No more schizophrenia
Windows 10 tries to create a more seamless relationship between the desktop and touch-optimised Modern UI – and even at this early stage in W10’s life, it does a pretty decent job. Modern apps are now windowed when launched, and there are new keyboard shortcuts to snap them to the edges of your screen.
The sense of jolting from one world to another is now gone, although there’s still a lot of work to do in ironing out the creases – right now, those windowed Modern apps in W10 look like (and in many cases are functionally close to) expanded mobile apps.
Fair enough, OS X has touted Exposé for eons – but that doesn’t mean that Windows 10’s plural desktops are any less welcome. You activate them in W10 by tapping Win-tab, or – with a touch screen – swiping in from the left. And you can switch between them using Ctrl-Win + the left or right keys.
They need work, though: as we point out later on, flipping windows between desktops is some way from obvious. But we’ve no doubt that Microsoft will sort this before 10 hits full release next year.
By the way, don’t get it into your head that you can create an infinite number of desktops: in this release at least, they seem limited to the width of the screen (in the case of our Surface Pro 3, that’s eight desktops).
All-new Start menu
Well, kind of. In fact, W10’s ‘new’ Start is the bastard brother of the tiled UI from Windows 8, and the old school Start menu from Windows 7. But although it doesn’t represent a design breakthrough, it does work (which is more than many would say for W8’s Modern Start).
You can move your apps around in much the same way as you could in Windows 8.1 Update: either click or tap to drag and move, or right-click or hold to re-size. It looks good, it’s flexible and should improve further as Microsoft polishes the UI (particular the iconography from today’s Windows desktop, which currently looks cramped and dated in the new interface).
There are bugs to squish, as you’d expect. The entire Start menu can be resized from the top of the panel; we found that if you squash it down, the tiled area will run off the right-hand edge of your screen – we’ll assume that this won’t happen with the final release.
Spit and polish for the Windows desktop UIIt needs to go a long way to equal the pixel-perfect gloss of Apple’s OS X Yosemite, but there are early signs of the Microsoft design team getting its freak on.
File Explorer’s the most noticeable update at this early stage – it pops into view with a subtle new transition, and looks discernibly cleaner (thanks in no small part to the absence of coloured borders to the windows).
There’s also a new set of icons for the likes of This PC, Homegroup and Network – flat, muted blue and olive green affairs that are infinitely more modern that their over-designed predecessors. Let’s just hope that Microsoft keeps on going: we may actually get a Windows desktop that you stare at for the hell of it.
Worst Windows 10 sacrifices: Automatic updates
Not a missing feature, but a change few will welcome. Although the Pro and Enterprise editions of Widows 10 will both give the end user or network admin the opportunity to decide when updates are installed, Windows 10 Home users have no control. Windows Updates will be downloaded and installed automatically as soon as they’re available. This is a classic Microsoft move: it probably makes sense for the entire herd to be immune from security flaws, but end users will not like being forced to install updates at Microsoft’s will.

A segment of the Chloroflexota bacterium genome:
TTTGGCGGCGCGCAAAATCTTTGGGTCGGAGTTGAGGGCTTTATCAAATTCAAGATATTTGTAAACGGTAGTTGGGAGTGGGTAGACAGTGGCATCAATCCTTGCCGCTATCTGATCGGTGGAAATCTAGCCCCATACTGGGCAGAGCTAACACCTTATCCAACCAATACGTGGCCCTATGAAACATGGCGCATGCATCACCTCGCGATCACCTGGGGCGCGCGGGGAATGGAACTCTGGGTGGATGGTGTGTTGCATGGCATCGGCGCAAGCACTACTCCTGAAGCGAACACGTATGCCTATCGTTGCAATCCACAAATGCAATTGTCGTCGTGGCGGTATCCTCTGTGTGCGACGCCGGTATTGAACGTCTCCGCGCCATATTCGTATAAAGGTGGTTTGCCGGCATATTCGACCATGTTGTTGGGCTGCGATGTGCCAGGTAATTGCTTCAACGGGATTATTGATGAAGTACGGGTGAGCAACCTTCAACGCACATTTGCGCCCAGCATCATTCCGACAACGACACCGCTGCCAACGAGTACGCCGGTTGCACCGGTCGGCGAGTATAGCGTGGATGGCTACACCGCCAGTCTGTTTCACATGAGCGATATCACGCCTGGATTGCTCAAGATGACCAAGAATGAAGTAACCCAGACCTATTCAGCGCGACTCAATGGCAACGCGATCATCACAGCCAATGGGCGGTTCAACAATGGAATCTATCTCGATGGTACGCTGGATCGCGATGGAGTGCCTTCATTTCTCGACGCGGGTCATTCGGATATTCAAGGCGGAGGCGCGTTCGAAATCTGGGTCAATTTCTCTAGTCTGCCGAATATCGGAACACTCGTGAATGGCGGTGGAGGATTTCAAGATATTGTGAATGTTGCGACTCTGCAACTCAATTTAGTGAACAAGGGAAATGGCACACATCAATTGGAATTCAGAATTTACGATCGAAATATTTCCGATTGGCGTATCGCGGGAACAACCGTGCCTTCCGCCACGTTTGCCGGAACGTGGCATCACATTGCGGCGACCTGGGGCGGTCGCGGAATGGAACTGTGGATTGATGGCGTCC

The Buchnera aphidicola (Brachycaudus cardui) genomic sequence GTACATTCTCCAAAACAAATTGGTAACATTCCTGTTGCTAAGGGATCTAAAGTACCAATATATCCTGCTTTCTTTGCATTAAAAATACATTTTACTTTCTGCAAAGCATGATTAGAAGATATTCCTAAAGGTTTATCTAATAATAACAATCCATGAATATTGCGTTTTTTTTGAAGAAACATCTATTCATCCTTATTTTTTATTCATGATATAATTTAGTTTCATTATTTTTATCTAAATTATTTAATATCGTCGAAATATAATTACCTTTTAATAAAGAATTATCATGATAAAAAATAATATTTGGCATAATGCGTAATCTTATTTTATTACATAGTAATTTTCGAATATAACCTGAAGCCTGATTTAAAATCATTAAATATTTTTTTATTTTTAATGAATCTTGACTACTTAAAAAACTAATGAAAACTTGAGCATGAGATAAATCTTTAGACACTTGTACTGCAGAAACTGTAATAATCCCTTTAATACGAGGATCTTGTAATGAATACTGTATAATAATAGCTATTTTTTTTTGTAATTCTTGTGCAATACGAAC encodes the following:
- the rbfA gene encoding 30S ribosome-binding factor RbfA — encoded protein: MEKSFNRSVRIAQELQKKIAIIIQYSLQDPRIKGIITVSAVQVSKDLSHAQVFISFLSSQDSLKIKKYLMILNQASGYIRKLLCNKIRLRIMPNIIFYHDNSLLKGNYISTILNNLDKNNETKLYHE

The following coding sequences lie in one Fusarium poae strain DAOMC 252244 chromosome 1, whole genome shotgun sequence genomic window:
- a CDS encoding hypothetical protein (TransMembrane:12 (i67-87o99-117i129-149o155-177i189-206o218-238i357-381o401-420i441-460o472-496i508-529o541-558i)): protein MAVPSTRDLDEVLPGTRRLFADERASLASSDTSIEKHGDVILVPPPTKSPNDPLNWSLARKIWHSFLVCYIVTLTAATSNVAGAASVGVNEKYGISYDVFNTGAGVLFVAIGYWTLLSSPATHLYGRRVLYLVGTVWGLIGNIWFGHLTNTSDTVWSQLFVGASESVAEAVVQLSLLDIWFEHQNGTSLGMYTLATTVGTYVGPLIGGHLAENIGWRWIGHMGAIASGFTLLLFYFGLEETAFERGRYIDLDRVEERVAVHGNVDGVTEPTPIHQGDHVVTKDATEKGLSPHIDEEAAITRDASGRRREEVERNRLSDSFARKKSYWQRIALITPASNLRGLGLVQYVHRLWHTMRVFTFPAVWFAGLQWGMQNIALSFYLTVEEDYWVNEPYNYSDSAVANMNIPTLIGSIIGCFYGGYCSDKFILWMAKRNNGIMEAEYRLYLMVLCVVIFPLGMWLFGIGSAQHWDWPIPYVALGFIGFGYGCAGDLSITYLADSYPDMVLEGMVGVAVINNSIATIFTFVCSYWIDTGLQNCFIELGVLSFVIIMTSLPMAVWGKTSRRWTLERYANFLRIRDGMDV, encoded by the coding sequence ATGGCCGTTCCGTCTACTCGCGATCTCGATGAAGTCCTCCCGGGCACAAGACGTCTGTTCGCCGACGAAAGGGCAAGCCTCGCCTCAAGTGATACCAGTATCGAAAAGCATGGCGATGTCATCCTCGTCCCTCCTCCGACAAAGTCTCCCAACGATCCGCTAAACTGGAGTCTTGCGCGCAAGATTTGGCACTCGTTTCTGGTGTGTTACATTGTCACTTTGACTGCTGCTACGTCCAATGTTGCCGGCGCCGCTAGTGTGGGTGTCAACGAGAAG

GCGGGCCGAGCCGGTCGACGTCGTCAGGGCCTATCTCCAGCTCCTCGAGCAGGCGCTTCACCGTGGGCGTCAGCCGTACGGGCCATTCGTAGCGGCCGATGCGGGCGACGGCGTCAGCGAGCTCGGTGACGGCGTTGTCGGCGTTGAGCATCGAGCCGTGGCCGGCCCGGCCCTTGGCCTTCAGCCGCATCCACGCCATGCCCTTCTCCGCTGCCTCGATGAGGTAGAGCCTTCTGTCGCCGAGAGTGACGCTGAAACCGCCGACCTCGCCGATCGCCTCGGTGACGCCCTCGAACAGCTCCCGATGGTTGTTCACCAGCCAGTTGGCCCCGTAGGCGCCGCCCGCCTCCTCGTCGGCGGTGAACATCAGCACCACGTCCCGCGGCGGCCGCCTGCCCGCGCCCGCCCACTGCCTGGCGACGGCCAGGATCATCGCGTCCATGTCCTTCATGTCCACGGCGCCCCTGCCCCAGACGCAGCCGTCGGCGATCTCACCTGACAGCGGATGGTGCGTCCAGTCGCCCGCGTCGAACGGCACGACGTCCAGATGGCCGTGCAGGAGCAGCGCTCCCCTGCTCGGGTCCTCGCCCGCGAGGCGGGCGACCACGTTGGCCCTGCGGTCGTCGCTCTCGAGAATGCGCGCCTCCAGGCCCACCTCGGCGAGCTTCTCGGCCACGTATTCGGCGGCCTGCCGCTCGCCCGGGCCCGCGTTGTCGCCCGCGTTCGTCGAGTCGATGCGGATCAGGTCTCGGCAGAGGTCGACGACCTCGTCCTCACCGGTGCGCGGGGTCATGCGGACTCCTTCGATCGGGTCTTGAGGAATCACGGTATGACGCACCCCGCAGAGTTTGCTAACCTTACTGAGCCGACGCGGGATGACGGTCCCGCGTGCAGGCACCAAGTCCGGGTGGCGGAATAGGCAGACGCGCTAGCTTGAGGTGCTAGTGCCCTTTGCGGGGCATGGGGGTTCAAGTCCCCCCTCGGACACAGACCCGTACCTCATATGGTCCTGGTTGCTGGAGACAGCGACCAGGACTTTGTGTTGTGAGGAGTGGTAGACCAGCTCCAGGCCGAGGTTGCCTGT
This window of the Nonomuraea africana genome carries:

We will reserve judgment until we see how it works, but for now we will say that the idea of automatic Windows Updates sounds like a recipe for horror and disaster! (See also: How to remove Windows 10 nag messages.)
Worst Windows 10 sacrifices: Goodbye Windows Media Center
Less painful than automatic updates to the OS, upgrading will mean saying goodbye to Windows Media Center. The largely unloved entertainment centre of your PC will be despatched, to be replaced by a series of native media-playing capabilities and apps that don’t require a separate ‘Center’. In almost all ways this is unlikely to be too much of a pain, but we have heard from people testing the beta build that in the current iteration of Windows 10 there is no support for TV tuners, for instance.
This sounds plausible. As we outline below DVD playback capability is not native to Windows 10, and it is likely that only a few people use a TV tuner in a world in which most television content is available online. But that doesn’t mean *no-one* will miss those features.
Worst Windows 10 sacrifices: No more Hearts
Look. There is no other way of telling you this. It’s not you, it’s Microsoft. Microsoft has only gone and remove the card game Hearts from Windows. That’s right: install Windows 10 and you will no longer be able to play Hearts. Heartsbroken. (See also: Windows 8 vs Windows 10 comparison.)
Worst Windows 10 sacrifices: Desktop Gadgets begone
Remember Windows 7’s Desktop Gadgets? No. The chances are you probably don’t. But if you are the one person who uses Desktop Gadgets, you need to prepare yourself for a loss. In Windows 10, there are no Desktop Gadgets. None.
Worst Windows 10 sacrifices: Discs are destroyed
This may not be the biggest issue, but if you are currently using floppy disks on Windows you will have to install new drivers when you upgrade to Windows 10. I rather expect that will affect only a few people.
Perhaps more users will be distressed to know that according to Microsoft anyone who wishes to watch a DVD on their Windows 10 PC or laptop will have to install separate playback software. Microsoft has hinted that it will address this issue at some point, but from the get go if you want to watch a disc you will need to install VLC player or something similar. A pain, but probably a minor pain. (See also: How to get Microsoft Edge browser in Windows 10.)